Laughter and Education: Dalton State Professor Uses Humor to Teach
January 22, 2015
“It was one of those ‘epiphanal,’ ethical, life-transforming, eureka, ‘ah-ha,’ light-bulb-over-the- head moments.”
At age 8, Jerry Drye visited a barber shop in Paris, Tenn. with his father for a routine haircut. There were dozens of men sitting around in folding chairs, spinning yarns and talking about women and football.
A gentleman got in the barber’s chair, but everyone in the room could see that he was bald.
Without hesitating, young Drye asked him, “Are you going to get a little taken off the top?”
“Everybody laughed except my dad,” Drye said. “It was a powerful moment because it was the first time, in my recollection, that I said something to be funny on purpose and people laughed.”
Thus began his foray into comedy.
“From that moment, I started a life of research, investigation and practice,” he continued. “I read everything I could that was funny or that was about funny. I watched comedians, movies, bought records of Bob Newhart.”
Drye, an Associate Professor of Communication at Dalton State College, has had an extensive career as an orator and humorist.
While he participated in theatrical productions and public speaking throughout high school, even being voted “wittiest” of his senior class, it wasn’t until 1979 that he did his first stand-up event. He got a call from a man at a local church who was looking for someone to entertain at a banquet.
“I was around 20 years old,” Drye said. “I just told stories and talked about my life, and they seemed to find that funny.”
He continued to speak at other churches, schools and organizations. All the while, he honed his comedic skills to create his own brand of humor, or his “cornucopia of comedic styles.”
Drye has always leaned toward observational humor, storytelling, one-liners, wordplay and puns. The crux of his work, however, is made up of material that makes you think.
“I think the term ‘humorist’ is probably more of an accurate term than comedian. When you think of a stand-up comic, you think, oh, well, they’re going to get up and tell some jokes,” he says. “A humorist is a person who uses humor to make you think, to motivate and inspire.”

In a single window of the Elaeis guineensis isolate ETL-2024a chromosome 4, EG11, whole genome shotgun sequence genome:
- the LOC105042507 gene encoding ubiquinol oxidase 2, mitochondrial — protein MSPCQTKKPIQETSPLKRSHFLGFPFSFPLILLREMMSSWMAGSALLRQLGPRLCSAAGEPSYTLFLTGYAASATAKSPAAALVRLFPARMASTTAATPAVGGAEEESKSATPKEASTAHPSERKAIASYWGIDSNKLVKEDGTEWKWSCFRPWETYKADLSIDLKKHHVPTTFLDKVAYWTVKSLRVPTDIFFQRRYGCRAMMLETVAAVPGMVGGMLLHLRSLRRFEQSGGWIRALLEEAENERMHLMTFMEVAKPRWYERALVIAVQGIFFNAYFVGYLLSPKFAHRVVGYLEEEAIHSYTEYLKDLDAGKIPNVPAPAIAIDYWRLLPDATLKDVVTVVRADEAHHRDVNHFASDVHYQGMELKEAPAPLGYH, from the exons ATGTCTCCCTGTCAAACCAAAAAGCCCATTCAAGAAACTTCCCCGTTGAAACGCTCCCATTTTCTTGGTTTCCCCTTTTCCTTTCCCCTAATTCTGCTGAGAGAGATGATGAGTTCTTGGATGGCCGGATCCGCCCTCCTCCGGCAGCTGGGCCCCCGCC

But he doesn’t get bogged down with labels, and he’s fine with being called “humorist, comedian, comic, ‘jokemeister,’ ‘yukkster,’ laugh broker, whatever you want to call me,” he says.
However he’s identified, he maintains that humor is a valuable tool.
“Humor can be used to elevate, to inspire, to transform, to motivate. When it is, it’s marvelous. That’s my superpower, because I can’t fly. That, and power-eating,” Drye laughs.
And he’s used his “superpower” for many things, from leading workshops on humor and stress relief for organizations, to television and radio. Drye has served as a station manager, creative director, news director, program director and sales person for multiple radio and TV stations in Tennessee.
He realized early on that he had not just one, but two passions in life: laughter and education.
“I’ve always felt, even from a very early age, that there’s something particularly satisfying and meaningful and enjoyable about being in a college classroom and trying to inspire, motivate, transform, teach,” he says. “I think that was always a part of the overall dream that was being nurtured through comedy.”
Drye took his first class at Murray State University in Kentucky in 1978…and graduated in 2004.
“I used to tell people I was in the 26th year of a four-year program,” he says.
Drye married his wife, Jennifer, in 1979, and decided to take a break from academia to start a family. It wasn’t until his daughter and son, Meagan and Zachary, were college-age that he went back to school.